Backbench Business - Whistleblowingbackbench Business

Part of the debate – in the House of Commons at 6:01 pm on 3rd July 2019.

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Photo of Jim Shannon Jim Shannon Shadow DUP Spokesperson (Human Rights), Shadow DUP Spokesperson (Health) 6:01 pm, 3rd July 2019

Yes, I absolutely agree. I do not think that anybody in the House today, or probably outside it, disagrees with what he has said. Continuity would not be what we want; it is change that we want, and the quicker, the better.

Concurrently, the HBOS whistleblower, my constituent Paul Moore—I have his authority to mention his name—met the then Treasury Committee Chairman, Andrew Tyrie MP, now Lord Tyrie, in February 2011. We were delighted to learn, as was subsequently published, that the Committee would look to engage independent assessors, who would report to it for some of its future investigations. That was announced and reported on the front page of the business section of The Daily Telegraph on 5 May 2011, and it was followed up in subsequent inquiries.

However, only days ago, commenting on the Government response to its excellent report on the future of audit, the Chair of the BEIS Committee, Rachel Reeves, stated:

“The collapse of Carillion and accounting scandals at Tesco, BT and Patisserie Valerie and others have provided a painful lesson that audit isn’t working. Businesses, investors, pension-holders and the public deserve better. Urgent audit reform is needed, not yet further consultation.”

That is exactly what the hon. Member for Stirling referred to. She continued:

“The CMA and BEIS Committee’s extensive inquiries on audit proposed a range of practical recommendations to improve competition, tackle conflicts of interest and improve the culture of challenge in audit firms. Their response to our report suggests the Government is in danger of kicking vital audit reforms into the long grass.”

Then they will get lost, and we will forget about them. That should not happen. She added:

“We should not wait for the next corporate collapse. The Government needs to ignore the lobbying of vested interests in audit and set out a clear timescale for delivering on the substance of the CMA and BEIS Committee’s recommendations”.

We should listen to what the Chair of that Committee says.

Are things different in 2019 for audit and whistleblowing, compared with my experience in 2011 and 2012, when I first came into the House? No, nothing has substantially changed yet. Yet, whistleblowers regularly provide an early warning sign when things are going wrong. Often dubbed the canaries in the coalmine, they can help to avert a future scandal. They can save organisations money. One in every three serious economic crimes was highlighted by a whistleblower, according to a recent survey. That makes whistleblowing more effective than all the usual watchdogs—corporate security, internal audits and law enforcement—combined.

In addition, we need a regulator who is willing and able to listen to whistleblowers who come forward, and to protect them from retaliation. Research by Professor Kate Kenny from Queens University in Belfast shows that the cost of whistleblowing can still be very high, financially and personally—both physically and mentally. I witnessed that up close with my constituent and his family.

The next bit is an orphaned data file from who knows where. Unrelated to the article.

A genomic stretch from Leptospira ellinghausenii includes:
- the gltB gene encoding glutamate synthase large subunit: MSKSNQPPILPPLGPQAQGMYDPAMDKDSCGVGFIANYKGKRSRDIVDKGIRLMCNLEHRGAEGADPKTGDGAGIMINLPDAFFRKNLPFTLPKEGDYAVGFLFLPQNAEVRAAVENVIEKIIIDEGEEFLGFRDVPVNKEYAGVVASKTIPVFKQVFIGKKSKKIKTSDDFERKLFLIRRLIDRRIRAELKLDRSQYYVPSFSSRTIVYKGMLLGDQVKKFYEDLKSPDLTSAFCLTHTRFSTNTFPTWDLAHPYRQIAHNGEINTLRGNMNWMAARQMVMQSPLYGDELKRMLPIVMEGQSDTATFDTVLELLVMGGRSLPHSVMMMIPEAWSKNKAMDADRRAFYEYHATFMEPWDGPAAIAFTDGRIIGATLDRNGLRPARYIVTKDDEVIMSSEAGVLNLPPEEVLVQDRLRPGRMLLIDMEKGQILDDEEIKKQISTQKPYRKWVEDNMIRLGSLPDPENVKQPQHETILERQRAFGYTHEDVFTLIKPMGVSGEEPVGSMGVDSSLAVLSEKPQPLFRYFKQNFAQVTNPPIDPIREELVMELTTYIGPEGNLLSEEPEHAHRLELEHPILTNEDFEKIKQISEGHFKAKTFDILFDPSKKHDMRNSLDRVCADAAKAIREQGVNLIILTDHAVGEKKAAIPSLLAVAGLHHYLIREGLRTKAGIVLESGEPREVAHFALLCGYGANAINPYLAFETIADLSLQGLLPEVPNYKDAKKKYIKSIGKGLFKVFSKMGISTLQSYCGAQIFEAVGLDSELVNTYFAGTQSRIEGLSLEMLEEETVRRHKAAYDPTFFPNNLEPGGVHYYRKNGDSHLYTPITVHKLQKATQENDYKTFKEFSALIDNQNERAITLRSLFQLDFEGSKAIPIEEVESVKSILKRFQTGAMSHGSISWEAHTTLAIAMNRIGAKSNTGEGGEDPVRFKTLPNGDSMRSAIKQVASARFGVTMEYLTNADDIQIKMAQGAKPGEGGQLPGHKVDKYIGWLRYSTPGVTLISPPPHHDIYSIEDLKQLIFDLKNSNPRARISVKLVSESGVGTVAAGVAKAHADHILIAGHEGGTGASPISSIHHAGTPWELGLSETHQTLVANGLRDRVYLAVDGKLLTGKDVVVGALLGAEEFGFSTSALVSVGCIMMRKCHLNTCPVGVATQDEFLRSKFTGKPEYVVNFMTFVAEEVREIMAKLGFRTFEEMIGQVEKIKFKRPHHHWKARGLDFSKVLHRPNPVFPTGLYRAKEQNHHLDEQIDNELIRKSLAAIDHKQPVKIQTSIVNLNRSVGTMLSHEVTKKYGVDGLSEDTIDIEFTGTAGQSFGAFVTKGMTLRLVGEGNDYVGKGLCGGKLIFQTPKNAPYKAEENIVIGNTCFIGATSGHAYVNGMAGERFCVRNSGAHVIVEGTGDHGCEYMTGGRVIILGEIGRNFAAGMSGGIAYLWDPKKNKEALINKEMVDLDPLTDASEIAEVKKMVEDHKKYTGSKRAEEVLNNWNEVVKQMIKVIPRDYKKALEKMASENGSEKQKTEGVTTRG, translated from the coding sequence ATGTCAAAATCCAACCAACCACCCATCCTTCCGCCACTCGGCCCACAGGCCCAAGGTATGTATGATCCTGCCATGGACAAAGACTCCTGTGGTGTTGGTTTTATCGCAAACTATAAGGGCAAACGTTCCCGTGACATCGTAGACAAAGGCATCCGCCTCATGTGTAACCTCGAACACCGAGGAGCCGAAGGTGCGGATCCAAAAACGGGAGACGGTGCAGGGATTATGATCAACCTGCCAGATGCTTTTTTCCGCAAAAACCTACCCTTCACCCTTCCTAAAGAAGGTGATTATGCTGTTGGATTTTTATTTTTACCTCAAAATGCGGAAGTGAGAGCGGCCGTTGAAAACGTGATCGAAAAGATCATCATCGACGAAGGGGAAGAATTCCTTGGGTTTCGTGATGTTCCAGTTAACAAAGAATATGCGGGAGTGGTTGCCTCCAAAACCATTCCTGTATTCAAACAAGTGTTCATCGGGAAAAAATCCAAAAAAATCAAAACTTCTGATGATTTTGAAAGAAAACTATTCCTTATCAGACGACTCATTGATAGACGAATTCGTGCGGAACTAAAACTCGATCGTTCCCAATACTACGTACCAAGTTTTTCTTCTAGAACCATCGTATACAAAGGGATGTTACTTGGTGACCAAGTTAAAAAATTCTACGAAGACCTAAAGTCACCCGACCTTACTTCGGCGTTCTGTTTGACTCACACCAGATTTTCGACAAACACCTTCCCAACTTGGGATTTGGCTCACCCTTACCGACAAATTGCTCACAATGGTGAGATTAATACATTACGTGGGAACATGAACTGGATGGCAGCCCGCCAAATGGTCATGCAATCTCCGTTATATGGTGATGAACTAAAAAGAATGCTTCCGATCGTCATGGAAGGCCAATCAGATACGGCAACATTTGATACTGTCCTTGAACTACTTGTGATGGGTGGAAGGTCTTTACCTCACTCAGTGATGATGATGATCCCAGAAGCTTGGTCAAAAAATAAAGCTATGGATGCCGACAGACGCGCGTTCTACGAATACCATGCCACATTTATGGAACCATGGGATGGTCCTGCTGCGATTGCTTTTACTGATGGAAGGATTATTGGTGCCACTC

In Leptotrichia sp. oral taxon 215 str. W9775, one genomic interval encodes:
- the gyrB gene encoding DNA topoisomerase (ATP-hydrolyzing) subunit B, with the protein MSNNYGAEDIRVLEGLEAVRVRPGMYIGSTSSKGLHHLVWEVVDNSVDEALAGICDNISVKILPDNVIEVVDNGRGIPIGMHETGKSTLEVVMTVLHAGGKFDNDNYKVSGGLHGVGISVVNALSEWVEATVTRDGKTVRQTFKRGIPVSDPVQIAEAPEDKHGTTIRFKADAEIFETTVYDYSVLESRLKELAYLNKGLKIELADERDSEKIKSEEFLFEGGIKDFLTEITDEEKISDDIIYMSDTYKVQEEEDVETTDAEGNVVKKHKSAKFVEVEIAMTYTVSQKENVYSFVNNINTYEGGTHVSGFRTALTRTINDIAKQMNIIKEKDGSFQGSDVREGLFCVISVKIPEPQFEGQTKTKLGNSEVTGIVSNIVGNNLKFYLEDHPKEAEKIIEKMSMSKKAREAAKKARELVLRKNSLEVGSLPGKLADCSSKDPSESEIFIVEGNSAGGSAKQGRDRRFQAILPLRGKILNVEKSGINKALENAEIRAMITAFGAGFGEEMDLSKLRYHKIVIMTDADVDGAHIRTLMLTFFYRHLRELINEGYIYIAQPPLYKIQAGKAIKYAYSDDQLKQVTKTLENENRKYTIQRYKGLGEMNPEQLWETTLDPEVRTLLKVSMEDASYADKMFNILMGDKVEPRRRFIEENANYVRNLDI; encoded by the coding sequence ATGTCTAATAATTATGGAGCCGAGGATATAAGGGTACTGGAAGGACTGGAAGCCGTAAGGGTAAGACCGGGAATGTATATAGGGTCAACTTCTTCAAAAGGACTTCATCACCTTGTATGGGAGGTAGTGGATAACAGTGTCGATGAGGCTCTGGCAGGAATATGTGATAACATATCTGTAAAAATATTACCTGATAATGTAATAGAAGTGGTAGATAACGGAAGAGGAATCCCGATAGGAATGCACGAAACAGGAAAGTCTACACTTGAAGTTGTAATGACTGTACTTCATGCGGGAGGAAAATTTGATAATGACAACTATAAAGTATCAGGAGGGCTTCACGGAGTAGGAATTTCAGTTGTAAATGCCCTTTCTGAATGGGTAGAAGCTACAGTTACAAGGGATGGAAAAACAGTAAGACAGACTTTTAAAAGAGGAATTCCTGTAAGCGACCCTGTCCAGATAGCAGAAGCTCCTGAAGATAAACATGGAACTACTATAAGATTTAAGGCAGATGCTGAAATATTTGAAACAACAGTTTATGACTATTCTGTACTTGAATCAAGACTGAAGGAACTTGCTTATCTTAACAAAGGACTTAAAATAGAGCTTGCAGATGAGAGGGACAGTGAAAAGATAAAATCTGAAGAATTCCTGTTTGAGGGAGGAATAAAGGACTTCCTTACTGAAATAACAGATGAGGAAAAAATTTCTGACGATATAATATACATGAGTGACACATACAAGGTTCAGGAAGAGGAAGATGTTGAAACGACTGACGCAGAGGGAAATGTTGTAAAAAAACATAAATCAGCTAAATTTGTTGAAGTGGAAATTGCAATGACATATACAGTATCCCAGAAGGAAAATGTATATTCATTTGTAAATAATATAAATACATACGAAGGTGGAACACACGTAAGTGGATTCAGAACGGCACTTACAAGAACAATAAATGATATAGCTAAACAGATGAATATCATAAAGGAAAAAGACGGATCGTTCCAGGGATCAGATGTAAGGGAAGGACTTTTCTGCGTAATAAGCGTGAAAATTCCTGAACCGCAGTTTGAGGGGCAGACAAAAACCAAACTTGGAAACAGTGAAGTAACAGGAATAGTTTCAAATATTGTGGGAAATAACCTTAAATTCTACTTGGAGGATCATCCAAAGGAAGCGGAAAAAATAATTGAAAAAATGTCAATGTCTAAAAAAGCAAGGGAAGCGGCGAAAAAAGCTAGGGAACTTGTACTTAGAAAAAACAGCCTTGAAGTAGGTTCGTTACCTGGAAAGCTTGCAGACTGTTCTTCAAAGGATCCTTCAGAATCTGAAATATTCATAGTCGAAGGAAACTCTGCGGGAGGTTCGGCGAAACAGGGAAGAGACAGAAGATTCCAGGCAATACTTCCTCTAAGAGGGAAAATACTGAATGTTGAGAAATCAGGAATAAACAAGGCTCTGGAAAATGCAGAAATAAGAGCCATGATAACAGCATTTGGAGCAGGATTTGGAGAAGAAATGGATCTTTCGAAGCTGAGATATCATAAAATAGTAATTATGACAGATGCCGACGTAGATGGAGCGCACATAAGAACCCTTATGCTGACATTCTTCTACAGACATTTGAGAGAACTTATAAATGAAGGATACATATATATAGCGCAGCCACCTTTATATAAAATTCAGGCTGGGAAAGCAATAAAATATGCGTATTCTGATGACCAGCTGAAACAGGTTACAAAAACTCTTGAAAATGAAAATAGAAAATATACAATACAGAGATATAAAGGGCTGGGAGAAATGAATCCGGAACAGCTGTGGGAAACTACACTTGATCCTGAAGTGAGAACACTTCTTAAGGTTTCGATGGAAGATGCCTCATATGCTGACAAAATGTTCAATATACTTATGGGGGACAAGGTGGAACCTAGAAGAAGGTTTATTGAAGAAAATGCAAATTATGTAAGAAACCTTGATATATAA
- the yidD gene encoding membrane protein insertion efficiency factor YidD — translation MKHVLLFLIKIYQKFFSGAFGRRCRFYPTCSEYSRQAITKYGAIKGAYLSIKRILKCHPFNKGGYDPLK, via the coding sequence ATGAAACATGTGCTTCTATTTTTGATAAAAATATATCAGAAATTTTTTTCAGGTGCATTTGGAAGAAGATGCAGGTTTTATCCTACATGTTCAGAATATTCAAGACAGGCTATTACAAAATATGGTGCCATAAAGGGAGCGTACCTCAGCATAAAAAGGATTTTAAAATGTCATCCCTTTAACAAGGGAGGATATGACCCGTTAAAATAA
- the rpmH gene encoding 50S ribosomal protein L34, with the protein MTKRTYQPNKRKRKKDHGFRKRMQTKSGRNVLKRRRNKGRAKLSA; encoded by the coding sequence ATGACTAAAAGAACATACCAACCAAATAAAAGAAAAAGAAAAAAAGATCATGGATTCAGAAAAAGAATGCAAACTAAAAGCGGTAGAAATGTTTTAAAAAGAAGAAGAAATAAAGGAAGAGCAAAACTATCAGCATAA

For a healthy economy and a reputable financial sector, we need to start supporting whistleblowers. Finance has never been more difficult to regulate because it incentivises people to chase excess profits, even at the expense of ethics and the long-term survival of an organisation. It remains acceptable—in many cases, profitable—to remain silent about wrongdoing. We need to encourage whistleblowers. What this all means is that a significant shift is needed, starting with helping employees to speak up, otherwise the financial sector and the remainder of the economy remain at risk of another crisis. In fact, we may be asked to foot the bill, just as we did with the trillion-odd pounds last time.

The Democratic Unionist party has been very active in supporting the APPG on fair business banking and victim support groups such as the SME Alliance and the CYBG Remediation Support Group in pressing Her Majesty’s Government and the banks to put in place a voluntary redress scheme for SMEs that is truly independent. Wow! Wouldn’t that be great? Such a scheme should also address the unintended consequences of light-touch regulation enabled through the Financial Services and Markets Act 2000 and the abuse of SMEs. As a banking redress process is finally beginning to take shape, will the Minister make a similar commitment to address much more effectively the “Future of Audit” report and the renewed vigour for updating our whistleblowing legislation? Like the banking redress for SMEs, these are important matters for our economy post Brexit. The original PIDA whistleblowing legislation has its genesis some 20 years ago. I will therefore appropriately finish by restating my opening comments.

A review of the 20-year-old PIDA is necessary to ensure that the UK remains the best place in the world to do business. Piecemeal reforms, often as a result of individuals bringing claims, have extended the scope of who is now protected, but there remain gaps and inconsistencies. The Government recently committed to ensuring that workers’ rights keep pace with those in the EU. This is an opportunity for the Minister to reiterate the commitment to ensure that protection of workers does not fall behind in the coming years. The Democratic Unionist party—part of the partnership with the Conservative party in government—supports that commitment with regard to updating our whistle- blowing legislation in a post-Brexit Great Britain and Northern Ireland.